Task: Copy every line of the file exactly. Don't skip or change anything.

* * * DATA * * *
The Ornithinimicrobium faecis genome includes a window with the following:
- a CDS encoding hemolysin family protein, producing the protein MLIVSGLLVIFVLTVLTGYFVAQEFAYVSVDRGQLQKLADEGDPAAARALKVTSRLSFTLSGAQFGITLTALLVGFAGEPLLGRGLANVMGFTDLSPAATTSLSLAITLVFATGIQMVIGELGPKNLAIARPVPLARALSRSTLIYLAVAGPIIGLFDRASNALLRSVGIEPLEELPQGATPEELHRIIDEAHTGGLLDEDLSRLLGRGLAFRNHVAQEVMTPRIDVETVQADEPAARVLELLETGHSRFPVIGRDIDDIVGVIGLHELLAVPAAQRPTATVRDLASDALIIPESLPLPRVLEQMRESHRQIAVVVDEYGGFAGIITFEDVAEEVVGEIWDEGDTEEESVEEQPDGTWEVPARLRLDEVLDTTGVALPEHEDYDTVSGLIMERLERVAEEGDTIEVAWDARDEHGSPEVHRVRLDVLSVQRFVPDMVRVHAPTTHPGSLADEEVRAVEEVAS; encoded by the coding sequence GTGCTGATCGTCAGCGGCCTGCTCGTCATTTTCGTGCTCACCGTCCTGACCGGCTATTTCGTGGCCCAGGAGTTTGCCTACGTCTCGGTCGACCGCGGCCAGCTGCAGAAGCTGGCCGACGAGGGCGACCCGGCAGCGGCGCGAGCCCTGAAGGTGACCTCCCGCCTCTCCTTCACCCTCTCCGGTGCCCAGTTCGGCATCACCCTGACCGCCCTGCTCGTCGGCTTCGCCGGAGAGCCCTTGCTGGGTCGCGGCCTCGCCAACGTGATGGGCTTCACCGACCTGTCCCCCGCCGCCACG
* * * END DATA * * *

The Ornithinimicrobium faecis genome includes a window with the following:
- a CDS encoding hemolysin family protein, producing the protein MLIVSGLLVIFVLTVLTGYFVAQEFAYVSVDRGQLQKLADEGDPAAARALKVTSRLSFTLSGAQFGITLTALLVGFAGEPLLGRGLANVMGFTDLSPAATTSLSLAITLVFATGIQMVIGELGPKNLAIARPVPLARALSRSTLIYLAVAGPIIGLFDRASNALLRSVGIEPLEELPQGATPEELHRIIDEAHTGGLLDEDLSRLLGRGLAFRNHVAQEVMTPRIDVETVQADEPAARVLELLETGHSRFPVIGRDIDDIVGVIGLHELLAVPAAQRPTATVRDLASDALIIPESLPLPRVLEQMRESHRQIAVVVDEYGGFAGIITFEDVAEEVVGEIWDEGDTEEESVEEQPDGTWEVPARLRLDEVLDTTGVALPEHEDYDTVSGLIMERLERVAEEGDTIEVAWDARDEHGSPEVHRVRLDVLSVQRFVPDMVRVHAPTTHPGSLADEEVRAVEEVAS; encoded by the coding sequence GTGCTGATCGTCAGCGGCCTGCTCGTCATTTTCGTGCTCACCGTCCTGACCGGCTATTTCGTGGCCCAGGAGTTTGCCTACGTCTCGGTCGACCGCGGCCAGCTGCAGAAGCTGGCCGACGAGGGCGACCCGGCAGCGGCGCGAGCCCTGAAGGTGACCTCCCGCCTCTCCTTCACCCTCTCCGGTGCCCAGTTCGGCATCACCCTGACCGCCCTGCTCGTCGGCTTCGCCGGAGAGCCCTTGCTGGGTCGCGGCCTCGCCAACGTGATGGGCTTCACCGACCTGTCCCCCGCCGCCACG